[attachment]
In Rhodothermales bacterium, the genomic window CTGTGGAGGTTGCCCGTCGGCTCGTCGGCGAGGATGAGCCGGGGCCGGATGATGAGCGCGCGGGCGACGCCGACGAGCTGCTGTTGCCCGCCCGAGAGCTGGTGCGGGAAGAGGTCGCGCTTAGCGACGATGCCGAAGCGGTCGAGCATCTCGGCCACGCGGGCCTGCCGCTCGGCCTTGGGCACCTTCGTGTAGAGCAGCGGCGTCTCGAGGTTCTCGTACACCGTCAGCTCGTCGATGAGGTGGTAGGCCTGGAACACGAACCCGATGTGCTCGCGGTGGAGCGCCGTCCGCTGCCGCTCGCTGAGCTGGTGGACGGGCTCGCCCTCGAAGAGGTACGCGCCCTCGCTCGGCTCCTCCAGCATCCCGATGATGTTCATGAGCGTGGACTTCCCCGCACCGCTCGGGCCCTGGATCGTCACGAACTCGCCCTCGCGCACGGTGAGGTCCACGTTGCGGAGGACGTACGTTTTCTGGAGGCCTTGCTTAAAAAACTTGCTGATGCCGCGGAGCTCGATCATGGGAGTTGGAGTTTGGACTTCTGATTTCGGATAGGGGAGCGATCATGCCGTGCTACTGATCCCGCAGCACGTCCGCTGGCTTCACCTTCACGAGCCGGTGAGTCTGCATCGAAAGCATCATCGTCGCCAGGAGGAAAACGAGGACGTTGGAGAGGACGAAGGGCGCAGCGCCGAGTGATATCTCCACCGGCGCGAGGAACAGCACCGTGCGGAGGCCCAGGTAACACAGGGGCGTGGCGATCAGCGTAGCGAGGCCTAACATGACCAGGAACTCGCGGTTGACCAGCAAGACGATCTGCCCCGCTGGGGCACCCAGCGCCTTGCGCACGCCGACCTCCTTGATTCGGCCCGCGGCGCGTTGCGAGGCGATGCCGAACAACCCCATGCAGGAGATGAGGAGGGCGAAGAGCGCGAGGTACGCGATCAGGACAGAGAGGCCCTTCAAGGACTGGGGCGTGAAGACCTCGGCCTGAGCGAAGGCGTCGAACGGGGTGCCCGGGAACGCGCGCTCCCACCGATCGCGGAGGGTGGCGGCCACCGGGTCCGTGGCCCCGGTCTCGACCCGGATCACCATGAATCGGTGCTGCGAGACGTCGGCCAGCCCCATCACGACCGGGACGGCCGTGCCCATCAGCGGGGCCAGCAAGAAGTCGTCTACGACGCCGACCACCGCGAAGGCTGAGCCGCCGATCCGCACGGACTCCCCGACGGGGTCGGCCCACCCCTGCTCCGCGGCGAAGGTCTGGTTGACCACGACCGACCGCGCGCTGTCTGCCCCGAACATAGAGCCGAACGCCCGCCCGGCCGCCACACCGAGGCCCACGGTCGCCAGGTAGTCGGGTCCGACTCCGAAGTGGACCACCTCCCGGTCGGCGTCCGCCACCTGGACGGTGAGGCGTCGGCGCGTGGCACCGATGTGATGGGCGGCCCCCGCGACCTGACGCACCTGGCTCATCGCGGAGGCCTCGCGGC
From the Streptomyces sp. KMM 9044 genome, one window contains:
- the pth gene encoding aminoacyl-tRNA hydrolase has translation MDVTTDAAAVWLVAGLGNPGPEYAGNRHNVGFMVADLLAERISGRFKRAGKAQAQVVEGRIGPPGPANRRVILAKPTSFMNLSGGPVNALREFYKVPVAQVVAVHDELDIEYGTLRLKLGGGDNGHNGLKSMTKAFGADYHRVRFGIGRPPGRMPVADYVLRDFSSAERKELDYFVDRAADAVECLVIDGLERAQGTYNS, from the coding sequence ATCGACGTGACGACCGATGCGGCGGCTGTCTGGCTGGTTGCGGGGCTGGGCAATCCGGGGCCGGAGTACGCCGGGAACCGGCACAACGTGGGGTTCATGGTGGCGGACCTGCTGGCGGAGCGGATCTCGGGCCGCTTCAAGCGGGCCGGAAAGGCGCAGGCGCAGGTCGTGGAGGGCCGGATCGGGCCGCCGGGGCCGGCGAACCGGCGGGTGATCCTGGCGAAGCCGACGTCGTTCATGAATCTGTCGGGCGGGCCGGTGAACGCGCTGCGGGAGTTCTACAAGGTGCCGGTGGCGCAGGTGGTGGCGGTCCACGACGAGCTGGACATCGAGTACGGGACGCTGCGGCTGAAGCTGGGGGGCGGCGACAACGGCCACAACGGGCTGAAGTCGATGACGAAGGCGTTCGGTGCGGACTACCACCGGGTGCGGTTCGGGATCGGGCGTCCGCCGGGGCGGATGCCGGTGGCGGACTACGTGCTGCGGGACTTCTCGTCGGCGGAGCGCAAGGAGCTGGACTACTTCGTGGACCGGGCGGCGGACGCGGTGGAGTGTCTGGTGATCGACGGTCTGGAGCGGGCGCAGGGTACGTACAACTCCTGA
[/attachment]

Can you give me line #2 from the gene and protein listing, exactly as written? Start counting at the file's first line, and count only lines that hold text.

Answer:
From the Streptomyces sp. KMM 9044 genome, one window contains: